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Brazil extends the presence of the Armed Forces in the Amazon to fight fires

September 21, 2019


The president of Brazil, Jair Bolsonaro, has signed on Friday a decree that extends the authorization of the Armed Forces in the Amazon for a month to fight the worst outbreak of fires in the Amazon jungle since 2010.

The initiative, which entered into force on August 24, will end next Tuesday, when Bolsonaro will intervene at the opening of the United Nations General Assembly (UN) and will be extended until October 24.

The decree authorizes the action “in border areas, in indigenous lands, in federal environmental conservation units and in other areas of the states of the Amazon that require it,” according to the Brazilian newspaper 'O Globo'. These areas include Acre, Amapá, Amazonas, Mato Grosso, Pará, Rondônia, Roraima and Tocantins and part of Maranhão.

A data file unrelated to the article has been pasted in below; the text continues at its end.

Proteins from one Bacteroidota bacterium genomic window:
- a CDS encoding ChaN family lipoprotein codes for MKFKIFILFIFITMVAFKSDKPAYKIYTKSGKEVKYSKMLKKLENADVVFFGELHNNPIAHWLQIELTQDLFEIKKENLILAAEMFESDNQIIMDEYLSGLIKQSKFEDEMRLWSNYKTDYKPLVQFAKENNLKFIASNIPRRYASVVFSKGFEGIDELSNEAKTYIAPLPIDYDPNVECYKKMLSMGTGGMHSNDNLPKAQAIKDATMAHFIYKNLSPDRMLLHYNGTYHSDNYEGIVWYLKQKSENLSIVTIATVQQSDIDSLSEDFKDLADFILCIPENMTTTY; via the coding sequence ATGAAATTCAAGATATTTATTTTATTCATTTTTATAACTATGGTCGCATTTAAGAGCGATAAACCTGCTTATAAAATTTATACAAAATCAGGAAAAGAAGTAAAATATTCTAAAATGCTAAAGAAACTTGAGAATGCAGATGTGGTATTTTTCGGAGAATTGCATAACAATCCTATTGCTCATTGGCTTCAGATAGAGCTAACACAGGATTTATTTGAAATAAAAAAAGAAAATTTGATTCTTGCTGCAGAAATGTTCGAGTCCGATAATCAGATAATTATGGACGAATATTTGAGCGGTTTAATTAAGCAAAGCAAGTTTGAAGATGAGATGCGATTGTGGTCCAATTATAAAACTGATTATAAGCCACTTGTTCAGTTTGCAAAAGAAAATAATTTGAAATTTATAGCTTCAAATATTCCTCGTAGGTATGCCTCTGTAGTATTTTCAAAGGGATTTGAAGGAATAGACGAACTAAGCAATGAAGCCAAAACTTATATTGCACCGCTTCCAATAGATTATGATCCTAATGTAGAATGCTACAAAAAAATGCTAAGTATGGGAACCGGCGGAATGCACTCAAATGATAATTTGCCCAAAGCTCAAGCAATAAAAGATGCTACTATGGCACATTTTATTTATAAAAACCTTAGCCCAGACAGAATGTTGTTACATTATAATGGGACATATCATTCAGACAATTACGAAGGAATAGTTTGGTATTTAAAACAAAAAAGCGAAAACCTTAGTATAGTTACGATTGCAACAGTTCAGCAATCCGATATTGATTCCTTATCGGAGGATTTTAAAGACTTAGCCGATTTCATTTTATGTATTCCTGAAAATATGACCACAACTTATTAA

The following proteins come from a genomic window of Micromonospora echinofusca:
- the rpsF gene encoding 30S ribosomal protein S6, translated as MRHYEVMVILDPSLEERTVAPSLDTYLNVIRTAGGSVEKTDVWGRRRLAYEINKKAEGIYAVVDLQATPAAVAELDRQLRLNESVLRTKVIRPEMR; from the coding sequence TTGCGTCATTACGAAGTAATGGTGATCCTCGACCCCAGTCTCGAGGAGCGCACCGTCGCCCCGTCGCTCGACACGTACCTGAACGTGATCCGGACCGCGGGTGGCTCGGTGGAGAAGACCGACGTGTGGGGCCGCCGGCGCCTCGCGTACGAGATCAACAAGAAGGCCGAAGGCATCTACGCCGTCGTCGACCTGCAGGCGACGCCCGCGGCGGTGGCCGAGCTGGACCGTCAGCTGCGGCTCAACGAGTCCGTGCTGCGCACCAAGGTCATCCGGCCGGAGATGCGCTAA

The fires in the Amazon have caused the Brazilian president to have been criticized for his management in protecting one of the key bulwarks against climate change worldwide.

Bolsonaro who took office last January promising to bring progress to the Amazon has long criticized indigenous reserves and environmental fines, considering that they are a brake on development.

The Brazilian president has also looked down on the NGOs that work in the Amazon and has even accused them of causing the fires.